Two Dentsu Employees Made It onto “The Leading Global Thinkers of 2016” List
A voluntary initiative project with no budget or resources is cast into the global spotlight
Totally out of the blue
One early morning, we received the email without warning. It was from United States-based magazine Foreign Policy. The email was sent to inform us that we had been named on “The Leading Global Thinkers of 2016” list. Of course, we had never asked to be considered for the list. Foreign Policy magazine is—as you probably are already aware—a very authoritative journal focused on global affairs and international diplomacy. The magazine is published by The FP Group, which is owned by Graham Holdings Company (formerly, The Washington Post Company). From their web site, one can see that their list of articles covering US and international politics it exhaustive. Upon closer inspection, we even found that there was a very cordial letter of invitation attached in the email from the CEO and Editor of The FP Group David Rothkopf himself. The letter said that in December 2016, an award ceremony would be held in Washington, D.C., and that Foreign Policy was inviting all of those chosen for the 2016 list. They asked us to attend the ceremony. In our industry, it is common to hear about people receiving advertising awards, but I have hardly ever heard of anything like this before. Since we thought there would never be another opportunity like this, we readily accepted the invitation. As representatives of the project team, Akira Suzuki and Togo Kida headed for Washington, D.C.
The Leading Global Thinkers of 2016:
Second Life Toys project
So, why were we named as part of The Leading Global Thinkers of 2016 list? The reason was that Foreign Policy had appraised highly a project we had initiated—the Second Life Toys project. The theme of the project is organ transplants and organ donors. The project runs a campaign that approaches this theme by mending broken toys through “toy transplant surgery.” (For further details, please refer to Globalink, October 2016.) We were very fortunate that the project received extensive media coverage, not only in Japan but also internationally. It appears that some of the editorial team at Foreign Policy read an article about the Second Life Toys project, and decided to contact us.
The Second Life Toys project communicates the significance of organ transplants
However, among the myriad projects and initiatives being run all over the world, why did the editors of Foreign Policy single out the Second Life Toys project for recognition? The fact that Second Life Toys is an advertising communication project makes its selection even more surprising. We could fully understand if the project had won a creative award at the Cannes Lions or another competition, but we wondered why Foreign Policy magazine—totally unrelated to advertising and communication—had chosen us? When we obliquely inquired with the secretariat along these lines, the answer that came back was very interesting. They said that around the world, there are diverse initiatives responding to a diverse array of issues.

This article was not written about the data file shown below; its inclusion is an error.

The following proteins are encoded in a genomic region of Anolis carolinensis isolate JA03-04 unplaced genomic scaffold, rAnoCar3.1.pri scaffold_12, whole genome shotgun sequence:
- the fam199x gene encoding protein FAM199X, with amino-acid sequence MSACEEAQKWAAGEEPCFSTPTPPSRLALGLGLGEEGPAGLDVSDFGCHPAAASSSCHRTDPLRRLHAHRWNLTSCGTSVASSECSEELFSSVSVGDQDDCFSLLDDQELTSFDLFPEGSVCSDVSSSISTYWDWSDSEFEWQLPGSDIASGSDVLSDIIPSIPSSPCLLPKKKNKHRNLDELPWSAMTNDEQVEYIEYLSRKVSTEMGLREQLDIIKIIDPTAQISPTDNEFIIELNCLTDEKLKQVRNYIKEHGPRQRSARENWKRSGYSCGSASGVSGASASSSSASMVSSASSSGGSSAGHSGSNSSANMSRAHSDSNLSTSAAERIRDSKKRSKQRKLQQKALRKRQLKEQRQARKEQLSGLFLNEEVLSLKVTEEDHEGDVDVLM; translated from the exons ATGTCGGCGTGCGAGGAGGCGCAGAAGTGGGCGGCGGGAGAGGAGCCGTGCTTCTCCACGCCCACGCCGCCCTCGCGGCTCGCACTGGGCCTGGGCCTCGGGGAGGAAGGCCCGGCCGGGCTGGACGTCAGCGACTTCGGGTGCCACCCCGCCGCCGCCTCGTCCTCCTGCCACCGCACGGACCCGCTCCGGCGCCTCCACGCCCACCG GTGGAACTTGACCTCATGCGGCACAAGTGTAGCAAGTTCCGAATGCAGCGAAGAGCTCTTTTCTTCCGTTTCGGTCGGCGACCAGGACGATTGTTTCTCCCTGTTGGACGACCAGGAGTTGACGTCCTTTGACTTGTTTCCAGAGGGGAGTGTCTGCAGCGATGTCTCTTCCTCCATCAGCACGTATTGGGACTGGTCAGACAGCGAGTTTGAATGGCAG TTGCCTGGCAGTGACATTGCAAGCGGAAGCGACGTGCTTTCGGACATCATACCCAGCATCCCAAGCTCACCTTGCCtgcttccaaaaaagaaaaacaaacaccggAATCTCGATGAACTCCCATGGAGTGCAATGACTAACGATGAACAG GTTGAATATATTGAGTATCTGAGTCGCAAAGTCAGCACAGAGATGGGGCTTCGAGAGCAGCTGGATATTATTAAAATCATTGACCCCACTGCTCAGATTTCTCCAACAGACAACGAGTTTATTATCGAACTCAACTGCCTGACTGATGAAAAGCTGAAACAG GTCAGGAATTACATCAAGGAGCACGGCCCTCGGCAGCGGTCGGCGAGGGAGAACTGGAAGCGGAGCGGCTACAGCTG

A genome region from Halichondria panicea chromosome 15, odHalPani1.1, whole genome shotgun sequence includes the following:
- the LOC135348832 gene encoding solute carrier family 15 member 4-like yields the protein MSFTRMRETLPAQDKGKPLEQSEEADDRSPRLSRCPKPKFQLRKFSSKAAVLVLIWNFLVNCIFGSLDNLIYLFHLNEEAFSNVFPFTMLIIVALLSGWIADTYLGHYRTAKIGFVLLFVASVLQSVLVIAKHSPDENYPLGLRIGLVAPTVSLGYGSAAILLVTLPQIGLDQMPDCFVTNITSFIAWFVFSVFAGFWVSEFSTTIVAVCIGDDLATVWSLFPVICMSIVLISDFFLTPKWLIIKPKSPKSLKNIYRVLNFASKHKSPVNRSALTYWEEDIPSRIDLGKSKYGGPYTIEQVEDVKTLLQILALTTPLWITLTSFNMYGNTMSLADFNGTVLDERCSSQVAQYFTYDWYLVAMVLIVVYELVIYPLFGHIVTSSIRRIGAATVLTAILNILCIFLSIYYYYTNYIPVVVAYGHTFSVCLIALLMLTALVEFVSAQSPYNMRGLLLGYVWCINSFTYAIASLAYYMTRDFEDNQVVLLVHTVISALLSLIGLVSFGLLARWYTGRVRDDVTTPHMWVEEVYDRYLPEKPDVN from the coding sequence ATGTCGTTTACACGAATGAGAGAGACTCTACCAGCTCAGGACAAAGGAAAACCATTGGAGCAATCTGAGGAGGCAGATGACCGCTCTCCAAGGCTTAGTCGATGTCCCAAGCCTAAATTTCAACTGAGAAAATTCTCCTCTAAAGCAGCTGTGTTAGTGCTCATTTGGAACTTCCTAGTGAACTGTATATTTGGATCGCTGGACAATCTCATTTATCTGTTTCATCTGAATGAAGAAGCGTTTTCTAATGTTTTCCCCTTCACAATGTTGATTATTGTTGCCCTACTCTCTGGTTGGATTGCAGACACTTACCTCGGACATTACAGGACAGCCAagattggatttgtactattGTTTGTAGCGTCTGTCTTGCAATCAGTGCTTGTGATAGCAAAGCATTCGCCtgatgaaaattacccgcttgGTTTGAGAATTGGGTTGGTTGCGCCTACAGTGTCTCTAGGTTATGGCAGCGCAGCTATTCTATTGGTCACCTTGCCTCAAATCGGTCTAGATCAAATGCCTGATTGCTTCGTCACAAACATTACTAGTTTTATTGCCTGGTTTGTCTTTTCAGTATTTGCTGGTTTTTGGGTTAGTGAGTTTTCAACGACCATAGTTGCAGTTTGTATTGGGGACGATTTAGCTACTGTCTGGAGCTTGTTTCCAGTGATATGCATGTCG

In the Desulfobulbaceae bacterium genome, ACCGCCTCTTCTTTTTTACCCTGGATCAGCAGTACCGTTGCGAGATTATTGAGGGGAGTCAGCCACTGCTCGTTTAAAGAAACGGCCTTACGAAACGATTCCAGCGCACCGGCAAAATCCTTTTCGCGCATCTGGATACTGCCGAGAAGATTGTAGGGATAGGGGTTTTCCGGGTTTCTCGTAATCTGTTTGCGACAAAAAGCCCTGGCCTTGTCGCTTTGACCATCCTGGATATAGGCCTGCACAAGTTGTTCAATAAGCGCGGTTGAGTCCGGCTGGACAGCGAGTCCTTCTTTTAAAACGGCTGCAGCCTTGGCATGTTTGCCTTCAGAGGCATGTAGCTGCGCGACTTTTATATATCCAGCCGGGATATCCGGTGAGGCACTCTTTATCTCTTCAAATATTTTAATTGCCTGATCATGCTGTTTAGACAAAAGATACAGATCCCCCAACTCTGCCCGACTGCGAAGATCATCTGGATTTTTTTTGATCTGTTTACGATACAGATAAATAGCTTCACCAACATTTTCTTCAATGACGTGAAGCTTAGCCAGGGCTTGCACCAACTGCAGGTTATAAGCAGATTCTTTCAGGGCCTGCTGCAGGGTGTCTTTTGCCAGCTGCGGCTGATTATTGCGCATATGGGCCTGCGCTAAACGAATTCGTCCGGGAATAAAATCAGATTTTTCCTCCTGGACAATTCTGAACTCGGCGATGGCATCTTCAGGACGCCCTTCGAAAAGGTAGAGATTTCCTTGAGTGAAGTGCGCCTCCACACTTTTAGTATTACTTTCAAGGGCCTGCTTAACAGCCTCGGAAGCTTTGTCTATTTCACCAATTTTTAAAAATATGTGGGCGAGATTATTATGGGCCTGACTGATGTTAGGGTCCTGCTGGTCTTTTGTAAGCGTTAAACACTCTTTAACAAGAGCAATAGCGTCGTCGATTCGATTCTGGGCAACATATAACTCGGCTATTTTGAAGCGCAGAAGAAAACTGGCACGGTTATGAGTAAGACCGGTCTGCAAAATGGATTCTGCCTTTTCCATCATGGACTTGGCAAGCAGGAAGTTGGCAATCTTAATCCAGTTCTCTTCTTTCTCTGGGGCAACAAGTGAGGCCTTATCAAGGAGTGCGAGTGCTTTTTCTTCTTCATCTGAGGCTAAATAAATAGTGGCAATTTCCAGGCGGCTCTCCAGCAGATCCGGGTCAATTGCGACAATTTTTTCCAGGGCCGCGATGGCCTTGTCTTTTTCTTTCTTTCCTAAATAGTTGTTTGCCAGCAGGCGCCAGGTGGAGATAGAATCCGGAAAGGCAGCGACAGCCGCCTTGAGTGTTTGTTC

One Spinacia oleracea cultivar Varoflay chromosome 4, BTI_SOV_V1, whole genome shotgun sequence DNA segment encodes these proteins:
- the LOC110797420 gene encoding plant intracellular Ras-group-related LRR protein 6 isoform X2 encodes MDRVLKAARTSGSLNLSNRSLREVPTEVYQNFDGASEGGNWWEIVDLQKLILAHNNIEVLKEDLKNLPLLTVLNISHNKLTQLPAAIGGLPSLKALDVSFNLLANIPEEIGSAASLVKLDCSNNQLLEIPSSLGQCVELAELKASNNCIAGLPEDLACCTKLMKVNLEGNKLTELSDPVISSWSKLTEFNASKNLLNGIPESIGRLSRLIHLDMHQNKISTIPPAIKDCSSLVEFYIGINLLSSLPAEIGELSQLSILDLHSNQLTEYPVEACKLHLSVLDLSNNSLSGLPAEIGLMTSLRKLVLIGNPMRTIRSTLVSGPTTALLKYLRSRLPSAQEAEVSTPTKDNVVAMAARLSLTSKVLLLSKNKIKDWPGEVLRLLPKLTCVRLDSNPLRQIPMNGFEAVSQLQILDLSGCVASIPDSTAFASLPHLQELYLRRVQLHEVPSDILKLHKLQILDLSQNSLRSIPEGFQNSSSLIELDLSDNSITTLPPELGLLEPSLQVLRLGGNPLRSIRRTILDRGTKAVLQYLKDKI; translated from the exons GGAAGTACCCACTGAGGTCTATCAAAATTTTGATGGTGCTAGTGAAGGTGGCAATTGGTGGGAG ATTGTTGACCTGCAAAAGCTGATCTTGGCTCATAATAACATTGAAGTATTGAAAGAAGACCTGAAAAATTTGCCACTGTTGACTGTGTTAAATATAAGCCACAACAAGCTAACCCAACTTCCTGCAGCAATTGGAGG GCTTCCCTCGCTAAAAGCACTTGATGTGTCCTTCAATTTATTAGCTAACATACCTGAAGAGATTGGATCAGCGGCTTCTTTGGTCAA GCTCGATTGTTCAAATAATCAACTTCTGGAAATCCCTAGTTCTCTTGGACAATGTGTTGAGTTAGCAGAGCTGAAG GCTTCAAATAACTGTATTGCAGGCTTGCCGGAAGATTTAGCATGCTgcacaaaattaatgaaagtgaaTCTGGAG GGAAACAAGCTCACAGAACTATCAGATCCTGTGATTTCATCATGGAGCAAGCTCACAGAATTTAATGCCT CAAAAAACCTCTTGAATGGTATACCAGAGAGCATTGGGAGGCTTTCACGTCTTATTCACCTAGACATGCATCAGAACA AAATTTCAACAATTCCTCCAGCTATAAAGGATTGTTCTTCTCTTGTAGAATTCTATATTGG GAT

However, the Second Life Toys project caught their attention by adopting a very positive and creative approach to a very complex and heavy issue—organ transplant. Originally, Second Life Toys began as a voluntary pre-project, and was implemented as a project with very limited resources and budget. Hence, we were particularly glad to receive the aforementioned comment from the Foreign Policy editors. We took it as recognition of the power of the ideas we deal with on a day-to-day basis.
Togo (left) and Akira (right) at the award ceremony
Without warning, a discussion begins
We barely had time to take this all in before we were headed for Washington, D.C., to attend the award ceremony. This city is the heart of the American political landscape. As fans of the drama series “House of Cards” on Netflix, it was a deeply moving experience to arrive in Washington, D.C. However, the award ceremony was completely unlike anything one might witness in the world of advertising and communication. At lunchtime on the day of the ceremony, we were all called to a large room at the hotel by Foreign Policy editor David Rothkopf. The award ceremony was scheduled for that evening. We wondered what was going on? While we were still mulling this over, David continued, glancing at us sidelong. “Since we have so many of the world’s leading thinkers gathered here today, we would like to tap into your collective knowledge by having a discussion.” We were blindsided by this turn of events. Here we were thinking we could have a relaxing time in the lead-up to the award ceremony, when we were suddenly dropped into an intellectual cauldron. Everyone was then seated in a large circle, while David walked around acting as the facilitator. Before we had time to catch our breath, the debate began on the topic of “problems to be tackled by the incoming United States administration.” In no time at all, video cameras were rolling and a mic was being passed around among the participants as a lively discussion ensued. Since it would have been pointless to remain as silent observers, we too spoke candidly about our thoughts and feelings. People from think tanks expert in various subjects were present. But a wide range of other participants also spoke based on their own specialist fields, resulting in a very diverse debate. Although we were very surprised to be taking part in a debate kicked off with the justification of “since so many of the award winners are gathered here today,” it was a very rare experience, and we had no choice but to admire David’s idea.
The editor of Foreign Policy acted as facilitator for a lively discussion